My office was on the pre-launch wait list and we got some of the first XPS 18's Dell shipped. For your average person, with average computer needs, it's actually a really nice solution. First off, this really isn't meant to be used like a typical tablet, and is more of a "lap computer". The foldout legs allow it to work beautifully as a presentation piece (I've been using it to do R&D demos), and when reversed it actually makes a very nice tabletop touchscreen.
Is it the most powerful computer in the world? No. Mine is the i5 with 8Gb and it's performance is about average for a modern desktop computer. You're not going to run the latest games with everything cranked all the way up (the lack of discreet graphics puts an end to that), but my son plays SW:ToR and it averages about 40fps with everything turned up. That's nothing amazing, but it's really not bad either. You have to remember that the XPS 18 isn't meant to compete with powerful desktops...it's an Ultrabook in a tablet form factor, and it delivers Ultrabook level performance. When viewed through that lens, the performance is just fine. On the Windows partition, I've run everything from Office to Visual Studio with no real complaints.
The battery life on mine has been fairly good. From a full charge, it will do about 4.5-5 hours of light duty work (web browsing, etc) with the screen brightness turned down a bit. When my son was playing SW:TOR, he got about two hours out of it with the brightness all the way up. That's not the greatest, but you have to remember that we're talking about an 18" 1080 screen.
The portability is actually better than you would expect as well. You're not going to be walking around using it in your hand like an iPad, but it's very well balanced and much easier to handle than it looks. I purchased the messenger bag style case for mine, and usually carry it around like a laptop. When I'm moving around the room, I just tuck it under my arm, where it feels much lighter than its advertised 5lb weight. The back of the XPS 18 is metal, there's a heavy rubber bumper all the way around, and the "gator glass" screen is slightly flexible, which make it fairly durable. Mine has already taken a few falls without any marks or damage.
There are a couple of things I'm less than thrilled about. The power button is poorly placed and is exceptionally easy to accidentally press by hand. I had to reconfigure it in both Win8 and Xubuntu (yes, it dual boots just fine) to ignore inputs from the power button entirely. The foldout legs are well built and seem like they'll last a while, but Dell's folding mechanism uses a poorly designed magnetic holder. Basically they placed magnets on the back of the legs and then placed the regulatory stickers over the top of them to hold them in place. It took two weeks for the stickers on one to peel loose, after which the leg began flopping out on me. It was an easy fix with a bit of superglue, but it was a disappointing to see them cheap out on such a simple detail. Like others, I'm also disappointed in their choice to use a 5400RPM hard drive over a SSD, or even a 7200. The HDD is probably the biggest performance killer in the design. Finally, I'm irritated that, even after a month of tweaking, I haven't managed to get the touchscreen working in Xubuntu 12 LTS. I don't know what Dell did with the drivers for this thing, but none of the standard Linux touchscreen drivers work at all. Because of that, you can only use Linux on it when it's sitting at its base station with the physical keyboard and mouse. It makes a fine Xubuntu workstation when sitting on the base, but I'd really like to get the touchscreen working on it so I can use it as a tablet.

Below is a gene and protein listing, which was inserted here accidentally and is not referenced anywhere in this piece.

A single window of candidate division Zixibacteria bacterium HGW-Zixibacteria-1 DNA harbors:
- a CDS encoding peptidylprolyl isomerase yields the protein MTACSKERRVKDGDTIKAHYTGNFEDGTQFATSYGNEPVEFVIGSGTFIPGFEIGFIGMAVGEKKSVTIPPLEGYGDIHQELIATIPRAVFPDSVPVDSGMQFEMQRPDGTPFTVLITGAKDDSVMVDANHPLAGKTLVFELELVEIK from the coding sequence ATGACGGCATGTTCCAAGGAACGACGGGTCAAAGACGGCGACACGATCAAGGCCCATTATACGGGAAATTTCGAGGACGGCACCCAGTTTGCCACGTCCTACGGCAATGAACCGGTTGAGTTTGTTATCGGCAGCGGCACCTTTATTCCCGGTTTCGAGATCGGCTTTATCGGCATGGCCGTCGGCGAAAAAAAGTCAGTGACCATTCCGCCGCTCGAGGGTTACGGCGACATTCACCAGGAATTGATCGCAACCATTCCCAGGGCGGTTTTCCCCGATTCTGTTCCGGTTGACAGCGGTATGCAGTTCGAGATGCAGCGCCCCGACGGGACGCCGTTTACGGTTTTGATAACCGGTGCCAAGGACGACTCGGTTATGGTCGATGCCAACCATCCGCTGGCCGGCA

All in all though, I'm fairly satisfied with it. I'm not going to use it to replace my desktop, but since getting it a month ago I've nearly stopped using my previous tablet (Xoom) and have completely stopped carrying my Ultrabook around. My Apple wielding co-workers have largely reported the same. If Dell would offer this in a 15" version and make it a bit more portable, I think they could give the tablet makers a serious run for their money. It really is THAT good. Having a "real" computer in your hand, instead of a hobbled app-only tablet, simply gives you a lot more flexibility in how you use it.
Oh, and for those who said that they'd like it if it would run Win7...it will run 7 just fine. One of my co-workers is rabidly anti-Win8, and the first thing he did was a Win7 downgrade. It works great for him.